But that’s penny-wise accounting. In bacteria, only about 2% of the cell’s energy budget is invested in replication — so removing a bit of DNA here and there is only going to shave a tiny amount off the cost of cell division. On the other hand, an amazing 75% is spent on transcribing and translating genes, so efficient mechanisms of simply turning off unused genes reaps huge savings for the cell. Evolving a complex process to pare away unused DNA in terminally differentiated cells simply does not make sense energetically, while simply taking advantage of an already fully implemented and refined process for regulating gene expression…heck, that’s what evolution does best, reusing what’s already there.

By the way, not all cells carry the complete genome: there are also a few cases where the DNA of an organism is modified — the CRISPR system in bacteria, and the somatic recombination system used in vertebrates to generate diverse immunoglobulins. In both of those cases, though, it’s not a mechanism to cut away unused DNA. It’s a specialized process to create variation during an organism’s lifetime to cope with environmental challenges.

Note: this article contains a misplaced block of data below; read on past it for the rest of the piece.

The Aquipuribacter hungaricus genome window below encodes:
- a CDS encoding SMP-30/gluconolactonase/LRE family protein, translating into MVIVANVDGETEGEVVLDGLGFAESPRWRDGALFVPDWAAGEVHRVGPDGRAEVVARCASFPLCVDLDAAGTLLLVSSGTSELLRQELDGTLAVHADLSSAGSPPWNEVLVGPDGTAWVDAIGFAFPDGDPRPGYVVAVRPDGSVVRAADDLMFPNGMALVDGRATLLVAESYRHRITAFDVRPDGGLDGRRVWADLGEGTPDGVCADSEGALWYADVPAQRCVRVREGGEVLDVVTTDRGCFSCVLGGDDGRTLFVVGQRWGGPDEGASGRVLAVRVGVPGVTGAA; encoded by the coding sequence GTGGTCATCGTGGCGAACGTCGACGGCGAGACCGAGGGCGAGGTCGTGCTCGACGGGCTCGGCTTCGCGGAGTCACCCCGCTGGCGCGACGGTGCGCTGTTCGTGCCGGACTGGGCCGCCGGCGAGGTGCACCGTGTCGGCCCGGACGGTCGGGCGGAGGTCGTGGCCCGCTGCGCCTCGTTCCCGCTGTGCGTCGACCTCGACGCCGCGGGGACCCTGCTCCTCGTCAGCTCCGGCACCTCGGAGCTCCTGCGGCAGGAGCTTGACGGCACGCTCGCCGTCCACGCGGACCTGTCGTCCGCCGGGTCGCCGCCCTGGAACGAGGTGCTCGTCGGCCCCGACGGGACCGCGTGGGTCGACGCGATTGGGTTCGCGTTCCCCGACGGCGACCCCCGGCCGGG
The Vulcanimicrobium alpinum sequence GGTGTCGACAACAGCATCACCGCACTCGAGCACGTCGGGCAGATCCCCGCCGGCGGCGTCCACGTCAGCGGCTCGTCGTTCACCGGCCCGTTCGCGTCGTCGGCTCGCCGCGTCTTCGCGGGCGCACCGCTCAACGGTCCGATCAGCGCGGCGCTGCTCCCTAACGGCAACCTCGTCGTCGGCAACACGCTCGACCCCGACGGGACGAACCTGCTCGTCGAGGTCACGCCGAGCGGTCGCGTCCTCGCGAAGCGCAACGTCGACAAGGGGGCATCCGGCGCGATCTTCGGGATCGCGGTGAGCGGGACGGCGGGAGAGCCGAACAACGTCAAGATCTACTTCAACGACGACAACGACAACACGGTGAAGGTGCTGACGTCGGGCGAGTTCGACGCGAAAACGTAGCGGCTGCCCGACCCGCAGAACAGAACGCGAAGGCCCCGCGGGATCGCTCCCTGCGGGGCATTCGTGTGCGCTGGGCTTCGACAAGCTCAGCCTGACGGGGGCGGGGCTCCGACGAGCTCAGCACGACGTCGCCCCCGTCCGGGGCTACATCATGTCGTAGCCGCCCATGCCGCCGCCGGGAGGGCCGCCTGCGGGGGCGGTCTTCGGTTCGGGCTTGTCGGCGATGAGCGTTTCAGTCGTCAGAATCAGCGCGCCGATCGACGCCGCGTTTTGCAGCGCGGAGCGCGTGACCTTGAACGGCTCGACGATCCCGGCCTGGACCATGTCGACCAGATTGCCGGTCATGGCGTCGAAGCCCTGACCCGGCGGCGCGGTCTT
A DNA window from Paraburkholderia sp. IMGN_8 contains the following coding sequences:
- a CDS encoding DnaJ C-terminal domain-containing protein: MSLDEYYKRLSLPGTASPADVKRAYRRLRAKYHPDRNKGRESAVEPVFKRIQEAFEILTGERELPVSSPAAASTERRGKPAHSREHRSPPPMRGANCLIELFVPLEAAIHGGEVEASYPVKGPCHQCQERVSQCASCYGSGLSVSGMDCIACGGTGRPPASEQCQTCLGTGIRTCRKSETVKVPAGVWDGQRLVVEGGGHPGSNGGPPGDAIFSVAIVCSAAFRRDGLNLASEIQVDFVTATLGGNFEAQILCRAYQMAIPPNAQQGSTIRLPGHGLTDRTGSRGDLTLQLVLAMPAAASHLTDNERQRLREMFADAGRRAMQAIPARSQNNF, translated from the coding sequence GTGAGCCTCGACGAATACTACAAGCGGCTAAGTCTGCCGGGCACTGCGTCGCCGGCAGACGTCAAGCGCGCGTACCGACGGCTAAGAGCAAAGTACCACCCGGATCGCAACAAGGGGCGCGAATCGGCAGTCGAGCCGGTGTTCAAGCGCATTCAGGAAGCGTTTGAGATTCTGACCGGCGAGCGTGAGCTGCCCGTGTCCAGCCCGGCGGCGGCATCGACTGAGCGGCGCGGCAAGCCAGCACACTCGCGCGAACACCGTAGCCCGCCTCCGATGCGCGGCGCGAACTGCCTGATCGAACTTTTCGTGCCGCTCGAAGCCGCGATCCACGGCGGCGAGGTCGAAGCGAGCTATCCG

Lane N, Martin W. (2010) The energetics of genome complexity. Nature 467(7318):929-34.

Ramsköld D1, Wang ET, Burge CB, Sandberg R (2009) An abundance of ubiquitously expressed genes revealed by tissue transcriptome sequence data. PLoS Comput Biol 5(12):e1000598. doi: 10.1371/journal.pcbi.1000598.

There are no living pterosaurs, and “ropen” is a stupid fantasy

I was recently getting dunned by kooks insisting that a live pterosaur had been found. I’d love to see a pterosaur, but I’m afraid they’ve been extinct for over 65 million years; I’d also like to have a conversation with my great-great grandfather, John Page Hurt of Saylersville, Kentucky (I’m pretty sure he fought in the Civil War…on the wrong side), but I think we can be realistic about the likelihood of that happening. I took a look at the pterosaur information anyway, though, and discovered something interesting. There isn’t any evidence. There’s just one fanatic.

Here’s the kind of evidence they present. You’d expect a blurry photo of some flying creature, right? Or maybe claw marks, or scattered fewmets…none of which would be particularly persuasive. But no — we don’t even get that much. We get photos like this:

Professor Peter Beach tells Whitcomb how the bright light quickly flew up from the tree